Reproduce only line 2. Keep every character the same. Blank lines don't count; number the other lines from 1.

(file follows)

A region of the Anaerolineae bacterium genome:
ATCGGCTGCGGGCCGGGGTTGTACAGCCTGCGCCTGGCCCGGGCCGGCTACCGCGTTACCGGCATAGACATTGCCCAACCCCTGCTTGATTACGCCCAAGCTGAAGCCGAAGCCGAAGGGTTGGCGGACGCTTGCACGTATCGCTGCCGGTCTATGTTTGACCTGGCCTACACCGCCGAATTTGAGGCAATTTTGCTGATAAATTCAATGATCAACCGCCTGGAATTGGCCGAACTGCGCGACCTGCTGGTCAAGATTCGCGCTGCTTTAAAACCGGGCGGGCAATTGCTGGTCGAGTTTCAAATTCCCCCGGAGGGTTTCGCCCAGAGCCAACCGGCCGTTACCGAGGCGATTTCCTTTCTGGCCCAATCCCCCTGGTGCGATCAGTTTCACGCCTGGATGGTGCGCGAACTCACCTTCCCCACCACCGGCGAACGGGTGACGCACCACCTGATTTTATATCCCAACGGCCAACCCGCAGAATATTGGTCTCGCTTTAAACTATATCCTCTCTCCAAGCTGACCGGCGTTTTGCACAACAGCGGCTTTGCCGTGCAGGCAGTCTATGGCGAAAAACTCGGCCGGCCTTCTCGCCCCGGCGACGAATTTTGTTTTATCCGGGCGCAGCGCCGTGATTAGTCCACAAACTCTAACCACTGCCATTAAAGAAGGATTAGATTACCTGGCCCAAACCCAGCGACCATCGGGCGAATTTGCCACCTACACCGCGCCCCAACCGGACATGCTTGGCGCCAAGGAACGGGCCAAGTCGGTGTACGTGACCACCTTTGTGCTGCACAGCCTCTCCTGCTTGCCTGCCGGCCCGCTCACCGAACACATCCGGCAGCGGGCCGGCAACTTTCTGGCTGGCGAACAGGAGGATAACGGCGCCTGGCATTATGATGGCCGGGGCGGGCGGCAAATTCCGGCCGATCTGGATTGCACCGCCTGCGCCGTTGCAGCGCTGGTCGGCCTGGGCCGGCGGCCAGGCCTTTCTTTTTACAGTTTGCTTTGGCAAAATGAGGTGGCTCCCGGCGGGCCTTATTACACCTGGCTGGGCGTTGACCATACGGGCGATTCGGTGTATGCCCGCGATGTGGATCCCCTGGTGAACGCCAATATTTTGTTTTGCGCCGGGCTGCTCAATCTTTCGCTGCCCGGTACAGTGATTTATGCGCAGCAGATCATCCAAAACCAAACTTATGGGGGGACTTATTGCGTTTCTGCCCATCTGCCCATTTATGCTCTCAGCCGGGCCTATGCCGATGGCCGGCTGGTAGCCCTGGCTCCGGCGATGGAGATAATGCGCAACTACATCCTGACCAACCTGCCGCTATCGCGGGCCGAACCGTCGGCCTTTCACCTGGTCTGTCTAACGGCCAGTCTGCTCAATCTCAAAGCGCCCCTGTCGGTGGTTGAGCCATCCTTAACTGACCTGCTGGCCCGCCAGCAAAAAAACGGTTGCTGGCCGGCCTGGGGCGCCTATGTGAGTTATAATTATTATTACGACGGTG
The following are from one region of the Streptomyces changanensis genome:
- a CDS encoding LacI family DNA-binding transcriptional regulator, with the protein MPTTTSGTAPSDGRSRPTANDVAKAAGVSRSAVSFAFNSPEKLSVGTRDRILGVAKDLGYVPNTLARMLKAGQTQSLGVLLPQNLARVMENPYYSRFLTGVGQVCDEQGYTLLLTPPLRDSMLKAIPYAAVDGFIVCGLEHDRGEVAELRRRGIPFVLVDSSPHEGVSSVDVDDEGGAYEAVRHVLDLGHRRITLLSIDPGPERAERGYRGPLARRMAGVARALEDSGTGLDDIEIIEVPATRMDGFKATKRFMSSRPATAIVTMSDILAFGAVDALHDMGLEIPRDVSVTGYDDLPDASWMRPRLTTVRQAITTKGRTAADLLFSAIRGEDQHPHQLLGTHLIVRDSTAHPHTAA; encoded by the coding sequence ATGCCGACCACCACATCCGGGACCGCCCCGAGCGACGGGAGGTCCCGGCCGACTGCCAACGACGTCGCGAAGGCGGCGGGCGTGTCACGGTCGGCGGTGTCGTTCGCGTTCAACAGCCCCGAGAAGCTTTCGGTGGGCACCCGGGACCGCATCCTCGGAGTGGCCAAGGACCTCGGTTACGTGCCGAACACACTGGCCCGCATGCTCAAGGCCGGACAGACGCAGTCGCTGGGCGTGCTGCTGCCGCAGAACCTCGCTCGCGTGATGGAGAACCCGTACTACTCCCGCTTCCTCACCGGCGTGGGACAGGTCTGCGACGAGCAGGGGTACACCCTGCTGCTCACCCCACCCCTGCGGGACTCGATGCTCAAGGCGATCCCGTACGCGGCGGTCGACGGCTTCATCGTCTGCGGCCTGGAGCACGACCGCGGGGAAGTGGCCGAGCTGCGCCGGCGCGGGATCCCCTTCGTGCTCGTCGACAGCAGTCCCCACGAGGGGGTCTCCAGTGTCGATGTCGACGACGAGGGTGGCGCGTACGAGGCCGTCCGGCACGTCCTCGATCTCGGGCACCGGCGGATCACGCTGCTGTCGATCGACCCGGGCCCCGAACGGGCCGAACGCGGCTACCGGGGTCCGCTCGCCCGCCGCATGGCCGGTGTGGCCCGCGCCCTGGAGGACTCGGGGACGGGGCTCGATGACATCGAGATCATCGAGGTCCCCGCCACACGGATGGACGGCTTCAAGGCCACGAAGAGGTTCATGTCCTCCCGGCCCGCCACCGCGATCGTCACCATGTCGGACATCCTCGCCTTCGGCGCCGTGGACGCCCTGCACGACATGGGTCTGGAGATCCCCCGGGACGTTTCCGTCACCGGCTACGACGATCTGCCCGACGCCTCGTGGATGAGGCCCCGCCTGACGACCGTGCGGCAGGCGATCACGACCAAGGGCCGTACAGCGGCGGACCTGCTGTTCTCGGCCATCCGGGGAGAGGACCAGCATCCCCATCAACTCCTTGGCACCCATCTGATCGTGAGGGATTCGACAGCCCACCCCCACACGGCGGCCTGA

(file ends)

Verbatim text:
ATCGGCTGCGGGCCGGGGTTGTACAGCCTGCGCCTGGCCCGGGCCGGCTACCGCGTTACCGGCATAGACATTGCCCAACCCCTGCTTGATTACGCCCAAGCTGAAGCCGAAGCCGAAGGGTTGGCGGACGCTTGCACGTATCGCTGCCGGTCTATGTTTGACCTGGCCTACACCGCCGAATTTGAGGCAATTTTGCTGATAAATTCAATGATCAACCGCCTGGAATTGGCCGAACTGCGCGACCTGCTGGTCAAGATTCGCGCTGCTTTAAAACCGGGCGGGCAATTGCTGGTCGAGTTTCAAATTCCCCCGGAGGGTTTCGCCCAGAGCCAACCGGCCGTTACCGAGGCGATTTCCTTTCTGGCCCAATCCCCCTGGTGCGATCAGTTTCACGCCTGGATGGTGCGCGAACTCACCTTCCCCACCACCGGCGAACGGGTGACGCACCACCTGATTTTATATCCCAACGGCCAACCCGCAGAATATTGGTCTCGCTTTAAACTATATCCTCTCTCCAAGCTGACCGGCGTTTTGCACAACAGCGGCTTTGCCGTGCAGGCAGTCTATGGCGAAAAACTCGGCCGGCCTTCTCGCCCCGGCGACGAATTTTGTTTTATCCGGGCGCAGCGCCGTGATTAGTCCACAAACTCTAACCACTGCCATTAAAGAAGGATTAGATTACCTGGCCCAAACCCAGCGACCATCGGGCGAATTTGCCACCTACACCGCGCCCCAACCGGACATGCTTGGCGCCAAGGAACGGGCCAAGTCGGTGTACGTGACCACCTTTGTGCTGCACAGCCTCTCCTGCTTGCCTGCCGGCCCGCTCACCGAACACATCCGGCAGCGGGCCGGCAACTTTCTGGCTGGCGAACAGGAGGATAACGGCGCCTGGCATTATGATGGCCGGGGCGGGCGGCAAATTCCGGCCGATCTGGATTGCACCGCCTGCGCCGTTGCAGCGCTGGTCGGCCTGGGCCGGCGGCCAGGCCTTTCTTTTTACAGTTTGCTTTGGCAAAATGAGGTGGCTCCCGGCGGGCCTTATTACACCTGGCTGGGCGTTGACCATACGGGCGATTCGGTGTATGCCCGCGATGTGGATCCCCTGGTGAACGCCAATATTTTGTTTTGCGCCGGGCTGCTCAATCTTTCGCTGCCCGGTACAGTGATTTATGCGCAGCAGATCATCCAAAACCAAACTTATGGGGGGACTTATTGCGTTTCTGCCCATCTGCCCATTTATGCTCTCAGCCGGGCCTATGCCGATGGCCGGCTGGTAGCCCTGGCTCCGGCGATGGAGATAATGCGCAACTACATCCTGACCAACCTGCCGCTATCGCGGGCCGAACCGTCGGCCTTTCACCTGGTCTGTCTAACGGCCAGTCTGCTCAATCTCAAAGCGCCCCTGTCGGTGGTTGAGCCATCCTTAACTGACCTGCTGGCCCGCCAGCAAAAAAACGGTTGCTGGCCGGCCTGGGGCGCCTATGTGAGTTATAATTATTATTACGACGGTG